I really shouldn't be playing with poetry right now; I should be grading. Serious. The stack is off the chain, at least five inches high.
But I had to show everyone this great surrealism exercise my Intro to Lit class did on Tuesday. We were starting a poetry unit and discussing Andre Breton's "founding" of surrealism when I decided to try out an exercise from the text. In the last ten-ish minutes of class, each student wrote one line of verse on a page, folded over their line so the next student couldn't see it, then passed it on. I collected the sheet before we dispersed (we HAUL out of there at 9:45am, most of us caffeine-starved and desperate) and I typed up the results last night. Tom was in the other room watching Mythbusters and having a scotch. I really wanted to join him. But once that poem came together on my screen-- I didn't change the order at all, only small additions of punctuation-- I couldn't stop reading it. I was proud of this group working together. The musicality of the second section is lovely, and the last line of the first section makes you re-read the entire piece differently.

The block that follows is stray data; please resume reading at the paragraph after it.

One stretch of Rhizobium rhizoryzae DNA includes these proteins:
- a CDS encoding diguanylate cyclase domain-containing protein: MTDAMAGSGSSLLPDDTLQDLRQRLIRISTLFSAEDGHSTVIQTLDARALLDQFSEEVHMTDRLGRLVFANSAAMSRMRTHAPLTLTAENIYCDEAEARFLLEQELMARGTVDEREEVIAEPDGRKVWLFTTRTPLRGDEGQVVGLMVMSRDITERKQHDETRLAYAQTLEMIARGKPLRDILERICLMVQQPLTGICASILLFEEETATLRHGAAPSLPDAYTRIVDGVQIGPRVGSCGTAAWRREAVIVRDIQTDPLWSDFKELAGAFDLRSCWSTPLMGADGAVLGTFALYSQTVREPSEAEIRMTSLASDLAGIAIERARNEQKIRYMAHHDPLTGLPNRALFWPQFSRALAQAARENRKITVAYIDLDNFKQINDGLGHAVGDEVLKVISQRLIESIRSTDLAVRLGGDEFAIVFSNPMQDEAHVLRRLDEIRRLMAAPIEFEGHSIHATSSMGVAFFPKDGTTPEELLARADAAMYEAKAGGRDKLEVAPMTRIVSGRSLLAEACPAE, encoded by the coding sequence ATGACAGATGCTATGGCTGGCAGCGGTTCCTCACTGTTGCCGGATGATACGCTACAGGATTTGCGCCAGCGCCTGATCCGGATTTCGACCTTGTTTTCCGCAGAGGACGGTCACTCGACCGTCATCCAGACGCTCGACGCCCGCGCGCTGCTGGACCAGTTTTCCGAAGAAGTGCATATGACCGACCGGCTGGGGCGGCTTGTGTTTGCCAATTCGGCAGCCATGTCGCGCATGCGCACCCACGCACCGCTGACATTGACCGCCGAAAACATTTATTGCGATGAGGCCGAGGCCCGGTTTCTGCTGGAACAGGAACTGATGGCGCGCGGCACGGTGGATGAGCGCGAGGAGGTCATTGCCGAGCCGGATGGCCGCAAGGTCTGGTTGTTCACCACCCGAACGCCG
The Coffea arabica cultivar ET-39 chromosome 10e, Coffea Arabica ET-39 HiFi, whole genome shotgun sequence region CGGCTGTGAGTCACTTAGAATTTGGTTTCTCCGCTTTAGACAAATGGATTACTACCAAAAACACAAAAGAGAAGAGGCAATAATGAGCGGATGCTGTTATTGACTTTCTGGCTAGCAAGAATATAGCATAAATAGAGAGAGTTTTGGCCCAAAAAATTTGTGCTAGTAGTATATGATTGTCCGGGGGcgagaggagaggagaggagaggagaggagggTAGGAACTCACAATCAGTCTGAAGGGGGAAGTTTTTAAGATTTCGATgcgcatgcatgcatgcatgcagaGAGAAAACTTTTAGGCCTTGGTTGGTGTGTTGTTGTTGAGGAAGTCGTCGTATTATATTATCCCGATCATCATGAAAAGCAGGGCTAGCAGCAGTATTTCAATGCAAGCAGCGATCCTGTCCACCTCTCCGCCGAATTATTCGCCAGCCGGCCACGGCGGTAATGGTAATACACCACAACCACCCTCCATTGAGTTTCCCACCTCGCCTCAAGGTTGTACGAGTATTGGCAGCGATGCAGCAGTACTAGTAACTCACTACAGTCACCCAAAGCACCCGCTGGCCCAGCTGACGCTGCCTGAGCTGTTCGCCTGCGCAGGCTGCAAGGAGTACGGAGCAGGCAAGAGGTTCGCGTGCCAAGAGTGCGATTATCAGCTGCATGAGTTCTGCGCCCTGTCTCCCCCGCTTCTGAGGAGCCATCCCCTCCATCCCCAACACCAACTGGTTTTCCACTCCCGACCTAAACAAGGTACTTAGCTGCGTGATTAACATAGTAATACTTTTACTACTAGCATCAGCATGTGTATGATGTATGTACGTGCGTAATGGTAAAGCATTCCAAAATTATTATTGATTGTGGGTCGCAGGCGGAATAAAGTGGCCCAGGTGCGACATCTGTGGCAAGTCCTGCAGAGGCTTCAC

I'm failing to mention that this group has some awesome in-class discussions. They aren't afraid to ask questions, and even though some of them are new to poetry, each of them appears to enjoy it. So, when I presented them with a handout of their collaborative work, their first question, naturally, was "Where should we publish it?"
Intro to Surrealism: A Collaborative Poem (Lit 115)
I'm drowning in a sea of doubt,
(if nothing at all, don't let yourself fall)
the everlasting grip of a daughter's hug,
over, under, around and through the hoops we wander.
Red roses fall from above.
Walking along the crooked path
a man strode down the road.
Drift on the ocean,
and the leaves finally fall to the ground.
I love dogs the same.
I woke up this morning hungry and thinking,
when the sun is setting for some it is rising for one.
How now, brown cow. How now, brown cow.
The sun shines brightly through the window
and the waterfalls cry from the mountains.
Yesterday I found a horse who didn't want to play.
Swiftly, take me away! Into the night!
Random thoughts and hampered iron dens atop the troughs of lending pens,
I'll be in outer space, but I got inner peace, to say the least.